# speeding up matrix corruption

I need to randomly erase 33% of the non-zero elements in each line of a matrix.

Side note: The end goal is to train a denoising autoencoder to remove this noise.

My solution:

import numpy as np

matrix = np.random.rand(1000,3000)

for i in range(matrix.shape[0]):
clean = matrix[i, :] # original matrix line
# find non zero elements
msk = np.nonzero(clean)
assert sum(msk[0]) != 0

# keep 66% of them
idx = np.random.randint(0, len(msk[0]), size=max(1, len(msk[0])//3)) #erase at least 1
msk = np.delete(msk, idx)

dirty = clean
dirty = [j if i in msk else 0 for i,j in enumerate(dirty)]
assert sum(clean-dirty) != 0

#save clean and dirty
#...


My guess is that the bottleneck is drawing random numbers at each iteration.

Is there an alternative way to do this?

This seems to run quickly.

The idea is to use nonzero() grab the indices of non-zero elements. Use choice() to select 1/3 of them. and set those indices to zero. Repeat for each row in the matrix.

rng = np.random.default_rng()

matrix = np.random.rand(1000,3000)

for k in range(matrix.shape[0]):
r = matrix[k,:].nonzero()[0]
n = round(len(r) * 0.33)
i = rng.choice(r, n, replace=False)
matrix[k,i] = 0

• Why switch from their len(r) // 3 to round(len(r) * 0.33)? More code and smaller values... – superb rain Jul 30 '20 at 19:22
• Also, you removed their "erase at least 1" aspect. – superb rain Jul 30 '20 at 19:29
• @superb rain, I missed the "erase at least one", because the comment was off the screen. Using floor divide (//) means that at most 33% will be zeroed. By using round(), I thought the average over all the lines would be closer to 33%. Preferring * over / is just a very old habit. – RootTwo Jul 30 '20 at 22:26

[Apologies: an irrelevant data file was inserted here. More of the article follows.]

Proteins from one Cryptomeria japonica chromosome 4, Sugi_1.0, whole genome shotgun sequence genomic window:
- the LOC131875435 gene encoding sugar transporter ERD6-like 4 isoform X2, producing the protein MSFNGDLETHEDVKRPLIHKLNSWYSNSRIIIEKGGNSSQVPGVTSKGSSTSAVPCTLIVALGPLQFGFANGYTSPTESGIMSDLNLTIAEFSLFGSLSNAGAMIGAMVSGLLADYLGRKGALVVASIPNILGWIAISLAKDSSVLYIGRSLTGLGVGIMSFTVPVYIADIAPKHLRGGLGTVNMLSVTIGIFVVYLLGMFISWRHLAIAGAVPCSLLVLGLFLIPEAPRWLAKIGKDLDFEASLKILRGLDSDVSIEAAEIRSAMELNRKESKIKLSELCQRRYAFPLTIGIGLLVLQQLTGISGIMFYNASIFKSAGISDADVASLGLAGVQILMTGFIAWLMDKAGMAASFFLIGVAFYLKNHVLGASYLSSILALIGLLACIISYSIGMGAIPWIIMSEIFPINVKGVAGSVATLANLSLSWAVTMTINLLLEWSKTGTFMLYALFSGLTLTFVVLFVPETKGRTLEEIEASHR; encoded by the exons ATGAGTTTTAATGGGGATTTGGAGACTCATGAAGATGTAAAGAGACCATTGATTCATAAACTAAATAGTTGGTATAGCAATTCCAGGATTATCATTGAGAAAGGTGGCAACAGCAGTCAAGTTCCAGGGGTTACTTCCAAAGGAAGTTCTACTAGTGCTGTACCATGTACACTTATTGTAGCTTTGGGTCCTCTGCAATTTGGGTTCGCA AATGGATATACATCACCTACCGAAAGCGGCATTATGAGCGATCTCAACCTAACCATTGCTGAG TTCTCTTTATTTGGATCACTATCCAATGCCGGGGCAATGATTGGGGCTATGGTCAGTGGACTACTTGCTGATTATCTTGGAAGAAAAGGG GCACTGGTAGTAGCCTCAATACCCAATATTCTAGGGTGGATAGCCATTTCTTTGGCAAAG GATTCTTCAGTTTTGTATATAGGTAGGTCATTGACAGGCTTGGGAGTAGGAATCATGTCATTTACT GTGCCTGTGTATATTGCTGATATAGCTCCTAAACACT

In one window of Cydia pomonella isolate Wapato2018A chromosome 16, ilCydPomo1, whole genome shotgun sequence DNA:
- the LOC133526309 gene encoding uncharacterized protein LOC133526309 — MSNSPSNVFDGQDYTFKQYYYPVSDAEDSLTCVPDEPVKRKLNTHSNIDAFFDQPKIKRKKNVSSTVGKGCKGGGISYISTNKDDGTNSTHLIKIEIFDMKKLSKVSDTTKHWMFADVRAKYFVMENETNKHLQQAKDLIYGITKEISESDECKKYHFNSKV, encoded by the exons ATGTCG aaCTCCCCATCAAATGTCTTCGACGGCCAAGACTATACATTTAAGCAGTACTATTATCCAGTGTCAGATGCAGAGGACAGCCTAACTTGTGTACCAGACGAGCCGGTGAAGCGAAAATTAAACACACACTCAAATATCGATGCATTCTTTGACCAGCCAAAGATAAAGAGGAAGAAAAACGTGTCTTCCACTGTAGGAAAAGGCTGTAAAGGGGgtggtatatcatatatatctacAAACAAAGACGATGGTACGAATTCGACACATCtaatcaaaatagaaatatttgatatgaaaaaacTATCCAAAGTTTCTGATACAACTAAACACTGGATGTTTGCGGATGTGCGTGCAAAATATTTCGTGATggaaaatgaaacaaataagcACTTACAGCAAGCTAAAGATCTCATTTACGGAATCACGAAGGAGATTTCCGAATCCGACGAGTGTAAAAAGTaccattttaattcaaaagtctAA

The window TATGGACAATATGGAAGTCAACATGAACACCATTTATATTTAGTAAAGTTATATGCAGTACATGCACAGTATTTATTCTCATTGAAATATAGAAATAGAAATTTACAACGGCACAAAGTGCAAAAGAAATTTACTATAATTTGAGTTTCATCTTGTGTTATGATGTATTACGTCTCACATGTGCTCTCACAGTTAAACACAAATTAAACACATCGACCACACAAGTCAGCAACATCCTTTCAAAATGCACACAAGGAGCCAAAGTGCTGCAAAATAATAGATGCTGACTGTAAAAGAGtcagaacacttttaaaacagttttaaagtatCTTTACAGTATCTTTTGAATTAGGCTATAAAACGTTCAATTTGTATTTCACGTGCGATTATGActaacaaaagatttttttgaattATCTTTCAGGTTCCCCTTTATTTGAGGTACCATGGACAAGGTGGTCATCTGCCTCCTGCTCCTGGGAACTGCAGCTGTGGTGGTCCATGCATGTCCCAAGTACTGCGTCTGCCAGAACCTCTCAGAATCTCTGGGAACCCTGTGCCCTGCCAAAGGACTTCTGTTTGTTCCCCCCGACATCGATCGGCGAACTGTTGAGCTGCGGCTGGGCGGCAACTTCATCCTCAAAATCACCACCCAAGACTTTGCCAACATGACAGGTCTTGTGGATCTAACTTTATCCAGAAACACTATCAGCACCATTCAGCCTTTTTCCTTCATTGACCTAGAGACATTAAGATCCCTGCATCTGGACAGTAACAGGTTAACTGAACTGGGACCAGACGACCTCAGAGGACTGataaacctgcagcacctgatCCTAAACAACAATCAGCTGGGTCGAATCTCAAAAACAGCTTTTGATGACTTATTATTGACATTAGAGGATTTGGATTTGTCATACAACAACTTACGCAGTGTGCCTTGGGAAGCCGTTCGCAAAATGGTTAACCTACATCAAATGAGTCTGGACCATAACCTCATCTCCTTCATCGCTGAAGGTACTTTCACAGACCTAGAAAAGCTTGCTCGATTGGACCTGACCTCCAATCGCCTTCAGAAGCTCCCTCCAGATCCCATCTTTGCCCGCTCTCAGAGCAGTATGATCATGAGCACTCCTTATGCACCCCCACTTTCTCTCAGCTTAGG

• 3000 // 3 is 1000. That's more than 33%. And more than your 990. – superb rain Jul 30 '20 at 22:32
• Ah, I see. In the text, the OP said "33%". Meh, I suspect they really meant a third, as suggested by their code. – superb rain Jul 30 '20 at 22:41

My guess is that the bottleneck is drawing random numbers at each iteration.

Why guess when you can measure? I changed the height to 100 so the whole thing takes me about 8 seconds, reasonable to play around with. Removing the assert line on the bottom makes it a bit faster. Also removing the dirty = [j if...] line makes it a lot faster. As you'd expect from that inefficient line.

Not sure why you're making it so complicated. I think clean[idx] = 0 does the deletions you want, and it's fast.

• I'm not sure. If I do dirty[idx] = 0 then dirty is unchanged and still equal to clean (assertion error). But I agree, that line sucks. – shamalaia Jul 29 '20 at 10:53
• What makes you think dirty is unchanged? It's not. About them being equal after the change: Yeah, of course they are. With dirty = clean you make them the same object. So if you change that object through one of those variables, of course you then also see the change through the other variable. If you want dirty to be a copy (which you can change independently), then make it a copy. Although I'd maybe instead simply store the clean version before making the change. – superb rain Jul 29 '20 at 12:05